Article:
Electing a new European Parliament
Few of them will realize that forty years have passed since the first direct election of Members of the European Parliament and, on 1 July 2019, the European Parliament will begin its ninth session.
Not only has the number of deputes changed since 1979 - from 434 to 751 MEPs in 2019 - the challenges and tasks facing European parliamentarians today have also grown and become more difficult. This is also related to the greatly expanded powers that the European Parliament has been given by the Treaty of Lisbon: in most policy areas, it is co-legislator, even if it lacks an important aspect, namely a real right of initiative.
After the constitution of the newly elected Parliament in July, MEPs will have as their first major task the hearings of candidates for the European Commission, including their President, to be completed and judged. This sets the course for EU policy for the next five years until 2024. Although there is much talk of top candidates, it is not yet a foregone conclusion that the top candidate of the largest group in the European Parliament will really become the next Commission president. In all likelihood, the political spectrum after the elections will be even more fragmented. This means, however, that the former de facto coalition of Christian Democrats and Social Democrats will no longer have a majority and will depend on one or more partners. It shuffles the cards for the important posts to be filled - namely President of the Commission, President of Parliament and, at the end of the year, also the President of the European Council.
In addition to the question of how the new leadership of the European Union will devise its strategy to address the major policy areas for which a solution needs to be found next year - from the multiannual budget to the Common Agricultural Policy - there is the much more fundamental question of a vision for the European Union, which has a medium-term perspective and which is able to 'think transversely' and to look at the different policy areas from a integral perspective. Climate policy, industrial and trade policy, agricultural and environmental policy, migration and labor market policy, energy and transport policy are closely related and must be "thought together". Will the newly elected Parliament, will the new European Commission have people with those leadership qualities that are needed for this "coherent thinking"? Will they be able to answer the question of a "fundamental change", of a "reorientation"? Will there be a discussion about the «Whither of the EU», about a future scenario for Europe in a "world in transition"?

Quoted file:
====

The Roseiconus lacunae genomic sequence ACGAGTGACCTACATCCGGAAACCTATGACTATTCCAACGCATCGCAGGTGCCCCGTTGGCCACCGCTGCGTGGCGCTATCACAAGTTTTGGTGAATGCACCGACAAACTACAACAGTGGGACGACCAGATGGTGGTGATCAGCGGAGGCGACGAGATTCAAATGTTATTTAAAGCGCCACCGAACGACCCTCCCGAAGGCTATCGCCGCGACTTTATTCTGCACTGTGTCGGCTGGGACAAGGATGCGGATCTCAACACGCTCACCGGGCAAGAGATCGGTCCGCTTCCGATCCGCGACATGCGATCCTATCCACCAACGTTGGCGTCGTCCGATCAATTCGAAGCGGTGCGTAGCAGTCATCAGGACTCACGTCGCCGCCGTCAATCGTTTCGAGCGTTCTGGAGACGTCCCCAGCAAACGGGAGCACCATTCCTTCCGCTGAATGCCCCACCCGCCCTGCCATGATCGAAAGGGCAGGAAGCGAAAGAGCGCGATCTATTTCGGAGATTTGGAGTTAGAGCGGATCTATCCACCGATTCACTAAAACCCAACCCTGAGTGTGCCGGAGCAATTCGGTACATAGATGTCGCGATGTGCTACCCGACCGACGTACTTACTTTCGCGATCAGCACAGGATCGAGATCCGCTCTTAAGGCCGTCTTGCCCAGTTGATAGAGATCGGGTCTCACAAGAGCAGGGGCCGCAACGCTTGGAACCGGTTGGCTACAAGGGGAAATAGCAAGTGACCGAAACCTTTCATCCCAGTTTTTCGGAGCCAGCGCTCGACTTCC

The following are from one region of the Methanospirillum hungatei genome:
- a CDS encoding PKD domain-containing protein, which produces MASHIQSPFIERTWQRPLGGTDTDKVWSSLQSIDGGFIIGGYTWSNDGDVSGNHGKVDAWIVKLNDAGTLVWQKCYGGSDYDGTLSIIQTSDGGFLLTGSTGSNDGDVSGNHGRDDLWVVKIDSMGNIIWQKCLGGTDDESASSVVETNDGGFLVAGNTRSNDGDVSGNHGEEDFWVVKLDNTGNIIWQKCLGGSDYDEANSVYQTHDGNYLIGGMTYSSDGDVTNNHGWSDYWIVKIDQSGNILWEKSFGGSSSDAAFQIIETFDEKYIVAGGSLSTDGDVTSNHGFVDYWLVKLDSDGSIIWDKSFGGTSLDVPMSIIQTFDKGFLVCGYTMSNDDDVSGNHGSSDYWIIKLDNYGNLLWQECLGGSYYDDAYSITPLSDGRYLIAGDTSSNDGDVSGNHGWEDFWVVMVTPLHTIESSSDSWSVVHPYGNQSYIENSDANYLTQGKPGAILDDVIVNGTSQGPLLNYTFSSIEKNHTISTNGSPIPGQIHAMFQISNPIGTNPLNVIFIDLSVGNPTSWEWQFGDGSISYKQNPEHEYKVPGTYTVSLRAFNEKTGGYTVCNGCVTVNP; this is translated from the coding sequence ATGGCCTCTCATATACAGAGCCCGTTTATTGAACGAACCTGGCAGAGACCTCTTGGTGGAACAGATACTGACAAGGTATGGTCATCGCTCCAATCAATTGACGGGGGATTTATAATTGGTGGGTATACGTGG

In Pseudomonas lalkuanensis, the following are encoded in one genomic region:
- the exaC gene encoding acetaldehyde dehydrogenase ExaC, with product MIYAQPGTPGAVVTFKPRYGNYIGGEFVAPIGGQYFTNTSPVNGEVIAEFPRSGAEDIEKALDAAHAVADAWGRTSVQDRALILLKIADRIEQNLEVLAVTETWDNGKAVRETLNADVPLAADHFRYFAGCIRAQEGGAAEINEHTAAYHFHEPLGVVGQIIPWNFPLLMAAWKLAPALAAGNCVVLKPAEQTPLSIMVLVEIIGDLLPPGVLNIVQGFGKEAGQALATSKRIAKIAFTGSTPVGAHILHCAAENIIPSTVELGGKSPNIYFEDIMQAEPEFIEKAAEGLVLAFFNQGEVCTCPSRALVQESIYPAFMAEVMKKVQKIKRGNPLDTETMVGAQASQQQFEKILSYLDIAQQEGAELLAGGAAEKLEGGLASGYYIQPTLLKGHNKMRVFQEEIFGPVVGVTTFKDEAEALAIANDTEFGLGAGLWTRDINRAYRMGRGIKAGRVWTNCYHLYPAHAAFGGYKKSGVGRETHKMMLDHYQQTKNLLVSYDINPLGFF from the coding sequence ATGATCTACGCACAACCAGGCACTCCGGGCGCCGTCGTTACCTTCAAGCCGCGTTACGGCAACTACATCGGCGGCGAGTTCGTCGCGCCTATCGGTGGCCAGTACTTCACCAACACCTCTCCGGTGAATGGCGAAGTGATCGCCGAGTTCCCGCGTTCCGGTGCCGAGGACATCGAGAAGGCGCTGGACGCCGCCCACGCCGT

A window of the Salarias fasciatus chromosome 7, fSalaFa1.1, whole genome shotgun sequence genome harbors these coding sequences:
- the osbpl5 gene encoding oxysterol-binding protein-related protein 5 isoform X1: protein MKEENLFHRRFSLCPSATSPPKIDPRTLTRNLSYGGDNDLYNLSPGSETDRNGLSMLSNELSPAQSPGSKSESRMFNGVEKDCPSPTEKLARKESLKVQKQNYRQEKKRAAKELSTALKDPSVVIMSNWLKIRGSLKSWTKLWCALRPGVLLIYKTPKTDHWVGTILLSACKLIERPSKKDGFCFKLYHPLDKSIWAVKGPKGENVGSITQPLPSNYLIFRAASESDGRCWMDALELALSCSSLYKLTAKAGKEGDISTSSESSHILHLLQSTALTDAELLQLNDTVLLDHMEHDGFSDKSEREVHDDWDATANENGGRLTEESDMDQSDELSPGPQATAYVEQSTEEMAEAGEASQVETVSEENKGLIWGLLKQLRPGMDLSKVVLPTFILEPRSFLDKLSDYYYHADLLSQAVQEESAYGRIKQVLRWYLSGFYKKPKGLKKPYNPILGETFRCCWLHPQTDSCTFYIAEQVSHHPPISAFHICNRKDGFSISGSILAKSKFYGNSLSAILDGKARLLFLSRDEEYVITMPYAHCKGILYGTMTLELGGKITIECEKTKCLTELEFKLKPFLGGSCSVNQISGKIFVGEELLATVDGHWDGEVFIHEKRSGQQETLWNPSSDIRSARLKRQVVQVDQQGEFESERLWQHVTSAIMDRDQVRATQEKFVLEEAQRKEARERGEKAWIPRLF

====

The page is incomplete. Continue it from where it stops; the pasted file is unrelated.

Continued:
No question: politicians and civil servants must have sufficient expertise and skills to do their job well. But: Competence is not limited to technical knowledge, but goes beyond that. Two contributions in this issue of Europe Infos seek to address these other competencies: integrity, authenticity, a service attitude, foresight, compassion and the ability to initiate "processes (of renewal) rather than occupying (established) spaces" (Pope Francis , Evangelii Gaudium 223). It would be desirable for as many as possible of the new officials to have these skills or to develop them in the course of their term of office - for the benefit of a "sustainable and decent" Europe, aware of its responsibility beyond Europe.
A Member of the European Parliament will after 39 years! in service no longer stand for election. He has not only the knowledge of the political craft, but also the necessary political vision. And if necessary, COMECE could count on Elmar Brok. He deserves our thanks and gratitudefor his work on the integration of Europe!